VR therapy in response to COVID19
Updated: Jan 25
Health departments across the world are assessing the impact of COVID-19 on mental disorders: phobias, anxiety, eating disorders, and post-traumatic stress disorder. Virtual reality has helped in this area in the past and will be a great ally in helping those now affected.
According to the Centre for Disease Control (CDC) in the United States, the COVID-19 pandemic has been associated with mental health challenges through physical distancing and stay-at-home orders. Symptoms of anxiety disorder and depressive disorder increased considerably in the United States between April and June of 2020, compared with the same period in 2019.
In the UK, it’s predicted that the impact of COVID-19 will see up to 10 million people needing mental health support as a direct consequence of the crisis.At the University of Oxford, many participants with severe mental health disorders challenge their fears through VR therapy as it produces a controlled environment, with therapists able to control what a patient sees and hears. They are also able to make adjustments and provide a tailored approach to the needs of the patient. Also, therapist can go to the patient with VR system, if need be.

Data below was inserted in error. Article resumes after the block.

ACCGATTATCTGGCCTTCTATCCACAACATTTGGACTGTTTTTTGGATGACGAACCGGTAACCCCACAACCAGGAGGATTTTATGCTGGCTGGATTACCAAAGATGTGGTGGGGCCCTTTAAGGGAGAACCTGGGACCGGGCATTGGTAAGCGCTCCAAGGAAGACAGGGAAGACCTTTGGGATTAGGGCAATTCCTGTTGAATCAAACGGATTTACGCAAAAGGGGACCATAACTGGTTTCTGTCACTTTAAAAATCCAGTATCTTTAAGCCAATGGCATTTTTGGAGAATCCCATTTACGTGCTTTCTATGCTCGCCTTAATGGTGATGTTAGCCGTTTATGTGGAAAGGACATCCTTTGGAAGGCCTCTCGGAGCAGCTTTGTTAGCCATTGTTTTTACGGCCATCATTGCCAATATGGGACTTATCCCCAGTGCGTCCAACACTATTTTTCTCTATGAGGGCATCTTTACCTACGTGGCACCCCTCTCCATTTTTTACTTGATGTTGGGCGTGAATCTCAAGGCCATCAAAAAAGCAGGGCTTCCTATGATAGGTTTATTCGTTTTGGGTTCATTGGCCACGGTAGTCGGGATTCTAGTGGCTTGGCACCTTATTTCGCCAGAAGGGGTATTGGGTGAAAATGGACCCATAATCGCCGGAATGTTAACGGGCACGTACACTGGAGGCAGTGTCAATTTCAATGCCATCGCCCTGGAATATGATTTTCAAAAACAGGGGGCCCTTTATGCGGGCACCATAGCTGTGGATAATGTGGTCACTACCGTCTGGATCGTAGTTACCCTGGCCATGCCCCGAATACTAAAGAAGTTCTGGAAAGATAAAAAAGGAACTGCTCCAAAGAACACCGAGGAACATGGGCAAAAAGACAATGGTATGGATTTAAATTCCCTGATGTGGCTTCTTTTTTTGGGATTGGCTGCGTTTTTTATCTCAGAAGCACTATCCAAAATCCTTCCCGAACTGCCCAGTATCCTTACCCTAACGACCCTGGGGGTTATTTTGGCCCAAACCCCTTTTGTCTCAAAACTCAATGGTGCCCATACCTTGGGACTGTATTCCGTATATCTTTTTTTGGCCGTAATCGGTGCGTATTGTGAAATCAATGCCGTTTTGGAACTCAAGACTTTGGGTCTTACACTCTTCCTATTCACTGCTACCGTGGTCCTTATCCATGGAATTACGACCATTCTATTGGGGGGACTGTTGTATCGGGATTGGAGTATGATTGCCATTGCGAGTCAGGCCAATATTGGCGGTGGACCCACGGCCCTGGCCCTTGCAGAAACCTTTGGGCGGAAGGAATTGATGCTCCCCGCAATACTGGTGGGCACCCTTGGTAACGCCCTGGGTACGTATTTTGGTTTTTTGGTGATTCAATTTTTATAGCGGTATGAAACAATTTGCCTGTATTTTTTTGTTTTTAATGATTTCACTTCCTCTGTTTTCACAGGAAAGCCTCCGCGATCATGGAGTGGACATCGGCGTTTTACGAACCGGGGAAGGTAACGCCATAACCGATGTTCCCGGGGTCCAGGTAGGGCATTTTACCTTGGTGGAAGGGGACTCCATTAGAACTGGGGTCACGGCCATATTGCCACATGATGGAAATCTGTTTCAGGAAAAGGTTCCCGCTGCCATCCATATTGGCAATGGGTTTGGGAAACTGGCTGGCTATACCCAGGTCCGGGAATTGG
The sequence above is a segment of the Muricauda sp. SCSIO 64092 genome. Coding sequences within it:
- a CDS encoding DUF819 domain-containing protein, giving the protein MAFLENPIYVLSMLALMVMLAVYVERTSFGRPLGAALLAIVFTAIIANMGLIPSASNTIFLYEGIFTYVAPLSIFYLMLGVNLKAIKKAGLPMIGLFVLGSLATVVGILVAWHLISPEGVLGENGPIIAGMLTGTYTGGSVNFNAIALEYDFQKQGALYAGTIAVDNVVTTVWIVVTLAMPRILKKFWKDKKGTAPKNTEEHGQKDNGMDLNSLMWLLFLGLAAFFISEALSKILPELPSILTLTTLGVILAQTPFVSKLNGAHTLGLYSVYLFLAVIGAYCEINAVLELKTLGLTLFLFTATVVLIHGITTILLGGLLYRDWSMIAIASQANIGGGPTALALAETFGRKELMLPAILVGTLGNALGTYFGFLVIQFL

This research was conducted by Oxford VR and University of Oxford, with the professor of Clinical Psychology Freeman. The trial saw 100 people with a prolonged fear of heights either receive VR therapy or no treatment. Those who received VR therapy experienced 5 treatment sessions guided by a virtual assistant, resulting in an average 68% reduction in their fear of heights.
The full physical, emotional, and mental impact on people's health due to COVID-19 cannot be determined yet, but a clear need already exists. With that goal laid out, Virtual Reality will be a great tool for professionals to use and help these people through their pain.
Source: CDC Centers for Disease Control and Prevention of United of State of America
VR Focus Magazine